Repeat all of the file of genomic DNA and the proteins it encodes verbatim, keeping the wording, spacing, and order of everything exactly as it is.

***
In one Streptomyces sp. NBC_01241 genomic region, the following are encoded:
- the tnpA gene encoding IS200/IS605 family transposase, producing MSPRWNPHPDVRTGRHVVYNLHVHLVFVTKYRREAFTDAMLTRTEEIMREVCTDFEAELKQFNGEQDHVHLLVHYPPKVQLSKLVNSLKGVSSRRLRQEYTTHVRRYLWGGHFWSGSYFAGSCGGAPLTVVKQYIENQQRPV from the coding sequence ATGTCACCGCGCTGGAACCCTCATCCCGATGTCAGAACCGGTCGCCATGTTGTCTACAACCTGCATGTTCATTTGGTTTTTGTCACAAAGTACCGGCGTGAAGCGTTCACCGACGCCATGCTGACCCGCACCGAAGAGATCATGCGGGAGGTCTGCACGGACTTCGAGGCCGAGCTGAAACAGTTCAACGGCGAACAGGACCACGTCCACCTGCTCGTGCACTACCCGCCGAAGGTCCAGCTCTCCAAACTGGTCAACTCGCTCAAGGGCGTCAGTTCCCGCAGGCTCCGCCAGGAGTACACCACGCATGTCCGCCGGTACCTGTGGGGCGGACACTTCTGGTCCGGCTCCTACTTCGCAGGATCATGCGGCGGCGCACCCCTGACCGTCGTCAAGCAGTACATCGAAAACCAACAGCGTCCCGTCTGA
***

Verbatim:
In one Streptomyces sp. NBC_01241 genomic region, the following are encoded:
- the tnpA gene encoding IS200/IS605 family transposase, producing MSPRWNPHPDVRTGRHVVYNLHVHLVFVTKYRREAFTDAMLTRTEEIMREVCTDFEAELKQFNGEQDHVHLLVHYPPKVQLSKLVNSLKGVSSRRLRQEYTTHVRRYLWGGHFWSGSYFAGSCGGAPLTVVKQYIENQQRPV from the coding sequence ATGTCACCGCGCTGGAACCCTCATCCCGATGTCAGAACCGGTCGCCATGTTGTCTACAACCTGCATGTTCATTTGGTTTTTGTCACAAAGTACCGGCGTGAAGCGTTCACCGACGCCATGCTGACCCGCACCGAAGAGATCATGCGGGAGGTCTGCACGGACTTCGAGGCCGAGCTGAAACAGTTCAACGGCGAACAGGACCACGTCCACCTGCTCGTGCACTACCCGCCGAAGGTCCAGCTCTCCAAACTGGTCAACTCGCTCAAGGGCGTCAGTTCCCGCAGGCTCCGCCAGGAGTACACCACGCATGTCCGCCGGTACCTGTGGGGCGGACACTTCTGGTCCGGCTCCTACTTCGCAGGATCATGCGGCGGCGCACCCCTGACCGTCGTCAAGCAGTACATCGAAAACCAACAGCGTCCCGTCTGA